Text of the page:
Computer Science Thesis Oral

Wednesday, December 6, 2017 - 1:00pm to 2:30pm


Traffic21 Classroom 6501 Gates Hillman Centers



Distributed Learning in Referral Networks

Human experts as autonomous agents in a referral network must decide whether to accept a task or refer to a more appropriate expert, and if so to whom. In order for the referral network to improve over time, the experts must learn to estimate the topical expertise of other experts. This thesis extends concepts from Multi-agent Reinforcement Learning and Active Learning to referral networks. Among a wide array of algorithms evaluated, Distributed Interval Estimation Learning (DIEL), based on Interval Estimation Learning, was found to be promising for learning appropriate referral choices, compared to Greedy, Q-learning, Thompson Sampling and Upper Confidence Bound (UCB) methods. DIEL's rapid performance gain in the early phase of learning makes it a practically viable algorithm, including when multiple referral hops are allowed. In addition to a synthetic data set, we compare the performance of several top-performing referral algorithms on a referral network of high-performance Stochastic Local Search (SLS) solvers for the propositional satisfiability problem (SAT). Our experimental results demonstrate that the referral learning algorithms can learn appropriate referral choices in the real task of solving satisfiability problems where expertise does not obey any known parameterized distribution. Apart from evaluating overall network performance, we conduct a robustness analysis across the learning algorithms, with an emphasis on capacity constraints (limits on number of tasks per time period), evolving networks (changes in connectivity or agents joining or leaving the referral network) and expertise drift (skills improving over time or atrophying through disuse) --- situations that often arise in real-world scenarios but are largely ignored in the Active Learning literature. Several high-performance referral learning algorithms proved to be robust to capacity constraints and evolving networks, while Hybrid, a novel combination of multiple algorithms, proved the most resilient to expertise drift. In an augmented learning setting, where experts may report their top skills to their colleagues, we proposed three algorithms, proactive-DIEL, proactive-Q-Learning, and proactive-$\epsilon$-Greedy. All proactive algorithms exhibited robustness to noisy self-skill estimates, evolving networks and strategic misreporting.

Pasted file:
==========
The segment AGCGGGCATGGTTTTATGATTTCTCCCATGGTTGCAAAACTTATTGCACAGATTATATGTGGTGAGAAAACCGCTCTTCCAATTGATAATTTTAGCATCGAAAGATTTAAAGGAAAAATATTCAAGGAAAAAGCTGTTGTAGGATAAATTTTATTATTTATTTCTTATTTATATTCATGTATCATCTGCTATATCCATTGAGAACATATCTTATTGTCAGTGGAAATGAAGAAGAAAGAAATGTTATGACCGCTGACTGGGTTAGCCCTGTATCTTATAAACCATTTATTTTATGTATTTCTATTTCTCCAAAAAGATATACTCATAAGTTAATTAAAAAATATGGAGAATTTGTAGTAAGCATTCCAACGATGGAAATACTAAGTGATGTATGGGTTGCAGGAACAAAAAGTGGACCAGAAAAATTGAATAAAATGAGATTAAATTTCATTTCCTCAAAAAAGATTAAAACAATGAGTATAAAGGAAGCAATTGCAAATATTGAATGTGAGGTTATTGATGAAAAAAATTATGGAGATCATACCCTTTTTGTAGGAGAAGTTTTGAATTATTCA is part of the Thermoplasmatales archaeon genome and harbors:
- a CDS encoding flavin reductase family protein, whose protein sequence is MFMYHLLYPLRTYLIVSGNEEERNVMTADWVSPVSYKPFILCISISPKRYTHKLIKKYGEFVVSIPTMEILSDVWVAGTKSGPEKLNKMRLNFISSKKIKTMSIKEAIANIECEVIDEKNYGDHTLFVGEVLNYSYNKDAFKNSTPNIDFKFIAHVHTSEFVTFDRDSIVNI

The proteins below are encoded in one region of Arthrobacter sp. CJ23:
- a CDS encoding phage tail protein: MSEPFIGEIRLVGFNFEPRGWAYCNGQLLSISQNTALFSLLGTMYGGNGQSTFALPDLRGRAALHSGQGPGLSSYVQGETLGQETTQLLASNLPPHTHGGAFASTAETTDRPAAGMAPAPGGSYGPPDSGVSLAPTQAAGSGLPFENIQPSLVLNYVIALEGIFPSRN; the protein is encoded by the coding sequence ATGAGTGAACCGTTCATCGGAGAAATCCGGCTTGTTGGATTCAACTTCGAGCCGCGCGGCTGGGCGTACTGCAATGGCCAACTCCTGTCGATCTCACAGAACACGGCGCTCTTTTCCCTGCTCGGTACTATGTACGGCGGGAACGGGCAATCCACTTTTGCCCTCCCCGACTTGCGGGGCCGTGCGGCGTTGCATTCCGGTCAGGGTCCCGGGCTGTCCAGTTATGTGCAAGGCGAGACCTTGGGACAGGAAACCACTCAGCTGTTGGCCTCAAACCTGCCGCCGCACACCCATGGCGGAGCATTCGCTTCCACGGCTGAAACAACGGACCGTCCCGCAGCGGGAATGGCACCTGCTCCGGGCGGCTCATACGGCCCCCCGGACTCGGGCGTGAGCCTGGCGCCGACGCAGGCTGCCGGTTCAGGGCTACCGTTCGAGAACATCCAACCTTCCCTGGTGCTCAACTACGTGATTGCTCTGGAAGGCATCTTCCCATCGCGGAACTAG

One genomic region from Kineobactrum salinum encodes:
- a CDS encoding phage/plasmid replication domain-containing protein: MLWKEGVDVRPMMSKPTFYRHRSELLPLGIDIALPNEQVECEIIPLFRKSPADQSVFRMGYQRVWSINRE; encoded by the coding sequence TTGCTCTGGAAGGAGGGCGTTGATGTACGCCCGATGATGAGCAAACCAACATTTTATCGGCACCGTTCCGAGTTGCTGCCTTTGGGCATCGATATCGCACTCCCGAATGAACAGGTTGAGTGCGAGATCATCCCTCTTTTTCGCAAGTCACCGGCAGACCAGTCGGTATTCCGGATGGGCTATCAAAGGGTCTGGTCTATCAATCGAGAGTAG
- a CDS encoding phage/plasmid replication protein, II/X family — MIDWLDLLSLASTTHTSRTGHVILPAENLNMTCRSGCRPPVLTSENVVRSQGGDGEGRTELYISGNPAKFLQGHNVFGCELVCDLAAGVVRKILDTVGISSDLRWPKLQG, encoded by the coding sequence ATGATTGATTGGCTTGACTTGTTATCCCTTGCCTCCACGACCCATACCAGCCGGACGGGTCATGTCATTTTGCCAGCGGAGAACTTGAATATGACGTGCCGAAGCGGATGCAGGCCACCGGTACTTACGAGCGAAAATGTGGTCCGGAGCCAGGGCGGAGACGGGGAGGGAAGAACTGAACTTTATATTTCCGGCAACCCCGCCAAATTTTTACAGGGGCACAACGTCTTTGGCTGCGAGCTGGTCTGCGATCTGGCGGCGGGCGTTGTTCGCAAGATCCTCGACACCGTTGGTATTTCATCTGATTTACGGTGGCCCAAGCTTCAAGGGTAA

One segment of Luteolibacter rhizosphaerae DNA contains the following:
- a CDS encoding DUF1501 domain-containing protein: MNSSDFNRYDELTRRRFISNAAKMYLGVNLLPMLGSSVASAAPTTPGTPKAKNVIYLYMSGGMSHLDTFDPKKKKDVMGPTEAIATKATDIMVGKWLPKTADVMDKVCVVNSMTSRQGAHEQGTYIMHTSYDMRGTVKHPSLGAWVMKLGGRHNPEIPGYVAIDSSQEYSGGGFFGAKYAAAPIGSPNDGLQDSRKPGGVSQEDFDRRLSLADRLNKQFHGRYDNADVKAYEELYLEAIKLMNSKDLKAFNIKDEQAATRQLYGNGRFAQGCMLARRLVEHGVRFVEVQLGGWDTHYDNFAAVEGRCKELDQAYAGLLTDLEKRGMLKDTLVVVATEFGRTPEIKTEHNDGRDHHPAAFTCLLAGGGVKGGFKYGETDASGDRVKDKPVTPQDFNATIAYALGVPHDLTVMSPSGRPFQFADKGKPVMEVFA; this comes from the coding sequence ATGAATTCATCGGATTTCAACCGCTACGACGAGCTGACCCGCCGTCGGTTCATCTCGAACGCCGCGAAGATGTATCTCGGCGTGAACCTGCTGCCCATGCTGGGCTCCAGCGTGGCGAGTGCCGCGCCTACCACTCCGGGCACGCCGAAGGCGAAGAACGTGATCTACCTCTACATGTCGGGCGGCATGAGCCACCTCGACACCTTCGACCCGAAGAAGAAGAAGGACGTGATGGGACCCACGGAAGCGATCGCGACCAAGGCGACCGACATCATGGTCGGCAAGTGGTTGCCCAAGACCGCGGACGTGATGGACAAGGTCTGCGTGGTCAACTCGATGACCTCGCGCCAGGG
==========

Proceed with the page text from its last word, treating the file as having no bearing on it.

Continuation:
Thesis Committee:
Jaime Carbonell (Chair)
Manuel Blum
Manuela Veloso
Victor Lesser (University of Massachusetts, Amherst)

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Thesis Oral